When Cherie Buckner-Webb was 5 or 6 years old, someone burned a cross in the front yard of her Boise home.

Buckner-Webb and her family had every reason to leave the neighborhood, or even Idaho, after that. Instead, her mother turned an act of bigotry into a powerful teachable moment.

"My father would've liked to taken it and hidden it away," Buckner-Webb says, "and my mom was saying 'Put it on the front porch. We've been living here a year in this neighborhood, and they are late.'"


Boise in the spring. Photo by iStock.

Buckner-Webb is a black face in a white space. And like her mother before her, she's not going anywhere.

She is a fifth-generation black Idahoan, and her family has deep roots in the state. One of her great-grandfathers even founded and built the first black church in the Boise area. Her parents were active in the community, with the NAACP chapter and other local initiatives.

But numbers don't lie: less than 1% of Idaho residents — about 13,250 people — identify as black or African-American, and Buckner-Webb recalls a childhood tinted with the hypervisibility that comes with being the only black face in the group.

"I was very well-behaved and probably because there was a small number of us," she says. "I tell the same thing to my children, 'Nobody will notice anybody that you're with, but they'll notice the one black kid in the group.'"

Image via iStock.

Buckner-Webb credits her mother for telling her the honest truth about the "the way things were."

"It was really important to her that her children had an awareness and understanding of what it is to be black and walk in the world." Buckner-Webb says. "I realized quickly that our way of being was different and unique to the kids I went to school with."

She made connections and built a lot of her community at church.

"It seemed like almost everybody black in Idaho, whether it was for the National Guard or whatever, we all met up [in church]," she says. "It had a lot to do with religion, but it had a lot to do with a place you saw people who look like you, a gathering place."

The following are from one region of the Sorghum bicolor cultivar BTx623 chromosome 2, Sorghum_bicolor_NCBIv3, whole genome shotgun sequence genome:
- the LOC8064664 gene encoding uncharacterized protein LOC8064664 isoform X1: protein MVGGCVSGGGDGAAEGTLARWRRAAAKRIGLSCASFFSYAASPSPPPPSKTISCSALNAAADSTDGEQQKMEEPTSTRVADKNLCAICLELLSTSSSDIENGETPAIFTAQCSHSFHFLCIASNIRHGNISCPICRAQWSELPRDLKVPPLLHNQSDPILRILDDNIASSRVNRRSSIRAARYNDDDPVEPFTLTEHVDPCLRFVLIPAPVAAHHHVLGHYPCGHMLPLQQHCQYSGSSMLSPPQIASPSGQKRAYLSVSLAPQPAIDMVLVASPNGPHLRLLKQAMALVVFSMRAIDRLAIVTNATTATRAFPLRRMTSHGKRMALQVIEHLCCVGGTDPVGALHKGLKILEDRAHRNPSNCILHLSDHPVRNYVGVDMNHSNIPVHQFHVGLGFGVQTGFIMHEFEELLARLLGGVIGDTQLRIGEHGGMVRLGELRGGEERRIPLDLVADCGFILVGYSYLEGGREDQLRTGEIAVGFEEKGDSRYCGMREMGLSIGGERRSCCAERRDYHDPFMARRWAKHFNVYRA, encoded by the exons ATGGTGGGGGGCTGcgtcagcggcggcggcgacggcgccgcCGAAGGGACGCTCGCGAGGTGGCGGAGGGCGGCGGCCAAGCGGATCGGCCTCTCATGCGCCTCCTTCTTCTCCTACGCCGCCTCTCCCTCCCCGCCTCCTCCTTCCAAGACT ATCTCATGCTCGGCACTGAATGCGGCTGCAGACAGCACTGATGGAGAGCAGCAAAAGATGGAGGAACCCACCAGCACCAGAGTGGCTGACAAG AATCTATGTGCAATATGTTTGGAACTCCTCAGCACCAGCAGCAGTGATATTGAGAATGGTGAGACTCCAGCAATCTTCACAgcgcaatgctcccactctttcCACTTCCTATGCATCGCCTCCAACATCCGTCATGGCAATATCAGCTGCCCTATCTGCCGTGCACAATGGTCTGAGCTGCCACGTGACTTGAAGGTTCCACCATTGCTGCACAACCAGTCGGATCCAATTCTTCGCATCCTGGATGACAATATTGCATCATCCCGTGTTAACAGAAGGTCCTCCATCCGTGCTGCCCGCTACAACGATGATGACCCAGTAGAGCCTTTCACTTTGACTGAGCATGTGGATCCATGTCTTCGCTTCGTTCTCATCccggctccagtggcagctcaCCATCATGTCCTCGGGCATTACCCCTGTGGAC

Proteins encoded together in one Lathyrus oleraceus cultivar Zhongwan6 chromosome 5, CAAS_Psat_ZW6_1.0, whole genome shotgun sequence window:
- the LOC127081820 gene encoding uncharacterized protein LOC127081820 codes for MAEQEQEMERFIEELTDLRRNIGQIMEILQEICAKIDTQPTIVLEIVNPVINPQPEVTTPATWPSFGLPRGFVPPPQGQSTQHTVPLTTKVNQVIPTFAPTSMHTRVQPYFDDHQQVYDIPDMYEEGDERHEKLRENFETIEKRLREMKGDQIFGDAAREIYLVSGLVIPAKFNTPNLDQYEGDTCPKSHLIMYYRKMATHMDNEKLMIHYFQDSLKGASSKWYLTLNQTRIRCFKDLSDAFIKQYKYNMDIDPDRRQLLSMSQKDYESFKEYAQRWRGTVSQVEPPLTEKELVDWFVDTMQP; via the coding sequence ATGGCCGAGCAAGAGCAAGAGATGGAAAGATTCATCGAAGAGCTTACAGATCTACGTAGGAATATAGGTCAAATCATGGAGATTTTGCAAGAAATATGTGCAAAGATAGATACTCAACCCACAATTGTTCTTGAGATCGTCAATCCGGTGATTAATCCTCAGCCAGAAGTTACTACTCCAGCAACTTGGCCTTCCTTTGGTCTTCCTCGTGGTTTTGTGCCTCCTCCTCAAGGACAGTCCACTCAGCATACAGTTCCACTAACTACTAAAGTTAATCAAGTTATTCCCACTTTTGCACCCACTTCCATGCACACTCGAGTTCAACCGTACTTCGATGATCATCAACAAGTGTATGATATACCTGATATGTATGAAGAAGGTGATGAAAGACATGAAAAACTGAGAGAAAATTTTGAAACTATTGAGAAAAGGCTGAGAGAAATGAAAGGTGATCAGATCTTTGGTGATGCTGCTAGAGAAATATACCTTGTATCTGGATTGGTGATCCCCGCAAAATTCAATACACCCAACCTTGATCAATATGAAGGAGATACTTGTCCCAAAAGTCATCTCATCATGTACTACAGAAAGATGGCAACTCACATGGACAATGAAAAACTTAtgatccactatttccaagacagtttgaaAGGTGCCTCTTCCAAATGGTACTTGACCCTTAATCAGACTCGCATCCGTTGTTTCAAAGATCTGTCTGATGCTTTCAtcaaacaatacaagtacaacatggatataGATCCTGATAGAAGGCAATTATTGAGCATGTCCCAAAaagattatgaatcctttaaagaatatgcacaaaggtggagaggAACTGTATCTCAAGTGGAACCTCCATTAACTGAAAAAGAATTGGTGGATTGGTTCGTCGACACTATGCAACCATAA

Image by iStock.

Across the country, Curtiss Reed is working on building community and gathering places for all Vermonters, but especially people of color.

Reed was living in St. Louis but working on a consulting project in Washington, D.C., when a friend invited him up to Vermont for a ski weekend in 1978.

"I found it picture postcard perfect," he says. "And six months later, I moved — relocated to Vermont."

Reed lived and worked in the Green Mountain State for five years, then spent nearly two decades traveling and working abroad. He lived and worked in France, Tunisia, Burundi, and more. But when it was time to return to the states in 2001, there was only one place Reed wanted to be: Vermont.

Vermont in the fall. Photo by iStock.

"When I was overseas, I voted absentee ballot, got the newspapers three or four weeks after the fact, paid my taxes, etc. This has always been home," he says.

But much like in Idaho, Vermont's black population is staggeringly small. There are approximately 8,100 black people (1.3% of the population) in the entire state. That's about .84 of a black person per square mile. To put it in perspective, there are approximately 52 black people per square mile in Florida. States like Vermont are blinding whiteness, and black people in these regions are truly few and far between.

Today, Reed lives in Brattleboro and is executive director of the Vermont Partnership for Fairness and Diversity.

"We are the organization people turn to when they want to address issues of equity in the public sphere," he says. Recruiting employees and visitors of color is more than a "nice-to-have." For Vermont, it's now or never.

The state's low birth rate and large percentage of people over 65 (17.6%) means Vermont is in desperate need of more people. Not just skilled workers to replenish the work force, but visitors to keep the state's thriving outdoor tourism industry afloat.

"Vermont's future is inextricably tied to it's ability for the state to be an attractive destination for folks of color," Reed says.

It's a snowy day in Burlington, Vermont. Photo by Jordan Silverman/Getty Images.

To build community and foster new relationships, both Buckner-Webb and Reed have tapped into local black history.

Buckner-Webb is on the board of the Idaho Black History Museum. Housed in the church founded by her great-grandfather, the building was lifted off its foundation and moved to a local park. Since 1995, guests have enjoyed exhibits, guest lectures, musical performances, and community programs.

"It's possibly the first black history museum in the Pacific Northwest," she says.

Reed partnered with the Department of Tourism to develop the Vermont African-American Heritage Trail. The route takes visitors of all ages to 20 different museums and cultural and historic sites throughout the state. The governor of Vermont even named February 2017 Vermont African-American Heritage Trail Month. After all, "Black history is Vermont history," Reed says.